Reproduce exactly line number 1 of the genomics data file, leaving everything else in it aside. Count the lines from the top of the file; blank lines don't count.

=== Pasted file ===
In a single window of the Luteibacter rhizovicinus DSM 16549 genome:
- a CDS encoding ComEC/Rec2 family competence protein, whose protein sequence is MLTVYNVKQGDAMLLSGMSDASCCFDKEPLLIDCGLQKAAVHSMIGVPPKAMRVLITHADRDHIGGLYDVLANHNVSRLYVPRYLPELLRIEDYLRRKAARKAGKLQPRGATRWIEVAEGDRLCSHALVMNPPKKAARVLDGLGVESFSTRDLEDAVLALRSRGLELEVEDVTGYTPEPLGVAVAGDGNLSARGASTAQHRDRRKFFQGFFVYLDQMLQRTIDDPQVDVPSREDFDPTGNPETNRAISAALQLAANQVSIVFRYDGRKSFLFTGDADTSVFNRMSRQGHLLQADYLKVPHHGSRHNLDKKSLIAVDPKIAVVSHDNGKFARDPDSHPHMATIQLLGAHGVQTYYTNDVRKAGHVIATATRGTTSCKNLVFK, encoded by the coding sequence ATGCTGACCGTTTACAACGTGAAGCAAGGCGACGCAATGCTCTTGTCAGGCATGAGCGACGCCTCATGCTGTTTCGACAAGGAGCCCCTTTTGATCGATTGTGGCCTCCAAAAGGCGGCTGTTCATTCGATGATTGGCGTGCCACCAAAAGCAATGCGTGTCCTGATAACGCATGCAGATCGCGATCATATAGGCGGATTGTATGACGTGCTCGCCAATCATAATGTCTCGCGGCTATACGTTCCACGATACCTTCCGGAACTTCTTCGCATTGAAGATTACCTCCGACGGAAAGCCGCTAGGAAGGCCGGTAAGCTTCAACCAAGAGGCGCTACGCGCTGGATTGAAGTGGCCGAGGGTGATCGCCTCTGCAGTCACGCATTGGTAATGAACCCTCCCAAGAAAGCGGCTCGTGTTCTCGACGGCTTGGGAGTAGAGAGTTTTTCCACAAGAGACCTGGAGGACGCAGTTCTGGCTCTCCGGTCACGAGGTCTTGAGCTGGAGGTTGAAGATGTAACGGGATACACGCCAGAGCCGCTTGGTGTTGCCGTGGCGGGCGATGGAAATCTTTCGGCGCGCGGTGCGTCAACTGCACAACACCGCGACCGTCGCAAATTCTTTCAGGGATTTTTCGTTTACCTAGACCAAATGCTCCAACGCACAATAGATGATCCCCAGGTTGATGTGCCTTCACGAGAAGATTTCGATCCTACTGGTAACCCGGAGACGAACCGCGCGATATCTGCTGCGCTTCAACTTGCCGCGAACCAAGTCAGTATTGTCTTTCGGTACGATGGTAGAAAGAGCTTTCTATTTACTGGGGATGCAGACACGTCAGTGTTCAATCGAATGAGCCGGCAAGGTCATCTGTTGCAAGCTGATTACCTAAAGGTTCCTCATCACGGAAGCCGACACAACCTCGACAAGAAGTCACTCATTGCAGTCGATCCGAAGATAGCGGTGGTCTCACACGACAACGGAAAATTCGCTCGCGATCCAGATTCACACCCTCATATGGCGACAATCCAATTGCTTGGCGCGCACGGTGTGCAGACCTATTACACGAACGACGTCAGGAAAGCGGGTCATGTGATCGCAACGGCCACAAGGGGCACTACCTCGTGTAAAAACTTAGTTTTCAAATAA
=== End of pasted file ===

In a single window of the Luteibacter rhizovicinus DSM 16549 genome: